The lymphatics in kidney health and disease

Michael D. Donnan, Yael Kenig-Kozlovsky, Susan E. Quaggin*

*Corresponding author for this work

Research output: Contribution to journalReview articlepeer-review

23 Scopus citations

Abstract

The mammalian vascular system consists of two networks: the blood vascular system and the lymphatic vascular system. Throughout the body, the lymphatic system contributes to homeostatic mechanisms by draining extravasated interstitial fluid and facilitating the trafficking and activation of immune cells. In the kidney, lymphatic vessels exist mainly in the kidney cortex. In the medulla, the ascending vasa recta represent a hybrid lymphatic-like vessel that performs lymphatic-like roles in interstitial fluid reabsorption. Although the lymphatic network is mainly derived from the venous system, evidence supports the existence of lymphatic beds that are of non-venous origin. Following their development and maturation, lymphatic vessel density remains relatively stable; however, these vessels undergo dynamic functional changes to meet tissue demands. Additionally, new lymphatic growth, or lymphangiogenesis, can be induced by pathological conditions such as tissue injury, interstitial fluid overload, hyperglycaemia and inflammation. Lymphangiogenesis is also associated with conditions such as polycystic kidney disease, hypertension, ultrafiltration failure and transplant rejection. Although lymphangiogenesis has protective functions in clearing accumulated fluid and immune cells, the kidney lymphatics may also propagate an inflammatory feedback loop, exacerbating inflammation and fibrosis. Greater understanding of lymphatic biology, including the developmental origin and function of the lymphatics and their response to pathogenic stimuli, may aid the development of new therapeutic agents that target the lymphatic system.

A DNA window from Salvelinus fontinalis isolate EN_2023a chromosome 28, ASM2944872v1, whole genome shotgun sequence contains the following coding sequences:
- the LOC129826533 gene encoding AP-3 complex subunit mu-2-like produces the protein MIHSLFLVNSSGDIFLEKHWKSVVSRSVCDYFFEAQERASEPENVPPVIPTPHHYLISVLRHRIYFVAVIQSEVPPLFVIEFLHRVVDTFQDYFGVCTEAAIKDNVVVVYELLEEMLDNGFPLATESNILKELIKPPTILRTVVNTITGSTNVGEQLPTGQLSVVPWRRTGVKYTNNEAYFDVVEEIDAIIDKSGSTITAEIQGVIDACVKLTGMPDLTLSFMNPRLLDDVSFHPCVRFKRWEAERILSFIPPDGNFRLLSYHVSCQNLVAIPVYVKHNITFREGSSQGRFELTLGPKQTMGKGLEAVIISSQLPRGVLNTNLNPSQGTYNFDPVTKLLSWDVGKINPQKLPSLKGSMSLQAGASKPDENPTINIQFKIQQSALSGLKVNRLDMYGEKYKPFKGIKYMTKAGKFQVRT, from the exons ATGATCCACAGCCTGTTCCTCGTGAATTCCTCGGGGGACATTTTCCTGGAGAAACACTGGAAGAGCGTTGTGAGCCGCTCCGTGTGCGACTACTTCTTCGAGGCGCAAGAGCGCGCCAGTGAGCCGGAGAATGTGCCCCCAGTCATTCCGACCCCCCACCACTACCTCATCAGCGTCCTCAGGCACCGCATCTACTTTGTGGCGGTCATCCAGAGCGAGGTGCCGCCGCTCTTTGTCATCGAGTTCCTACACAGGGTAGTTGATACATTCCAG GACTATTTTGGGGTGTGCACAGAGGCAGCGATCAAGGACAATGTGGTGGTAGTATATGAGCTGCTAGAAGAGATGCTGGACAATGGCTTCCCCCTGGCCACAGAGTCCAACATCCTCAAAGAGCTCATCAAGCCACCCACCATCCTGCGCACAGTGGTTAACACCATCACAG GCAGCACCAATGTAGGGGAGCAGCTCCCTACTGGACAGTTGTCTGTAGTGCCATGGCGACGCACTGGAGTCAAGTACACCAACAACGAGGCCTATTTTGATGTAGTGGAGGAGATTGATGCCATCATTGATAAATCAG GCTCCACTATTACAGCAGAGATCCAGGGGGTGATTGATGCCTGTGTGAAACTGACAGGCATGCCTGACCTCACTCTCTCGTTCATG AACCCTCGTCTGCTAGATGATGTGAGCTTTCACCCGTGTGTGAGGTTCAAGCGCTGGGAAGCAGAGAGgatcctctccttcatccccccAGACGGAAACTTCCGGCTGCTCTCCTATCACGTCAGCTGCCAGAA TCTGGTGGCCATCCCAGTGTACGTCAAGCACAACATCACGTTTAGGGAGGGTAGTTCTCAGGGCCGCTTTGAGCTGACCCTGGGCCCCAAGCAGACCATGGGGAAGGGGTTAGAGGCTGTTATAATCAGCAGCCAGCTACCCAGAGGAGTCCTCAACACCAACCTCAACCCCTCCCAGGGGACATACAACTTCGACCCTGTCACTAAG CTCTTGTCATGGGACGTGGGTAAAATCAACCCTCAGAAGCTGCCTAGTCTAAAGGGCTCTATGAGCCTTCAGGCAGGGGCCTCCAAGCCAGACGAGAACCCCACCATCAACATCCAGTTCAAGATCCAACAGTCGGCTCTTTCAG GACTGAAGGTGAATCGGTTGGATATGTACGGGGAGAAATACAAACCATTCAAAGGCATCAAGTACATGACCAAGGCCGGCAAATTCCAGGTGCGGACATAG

Original languageEnglish (US)
Pages (from-to)655-675
Number of pages21
JournalNature Reviews Nephrology
Volume17
Issue number10
DOIs
StatePublished - Oct 2021

ASJC Scopus subject areas

  • Nephrology

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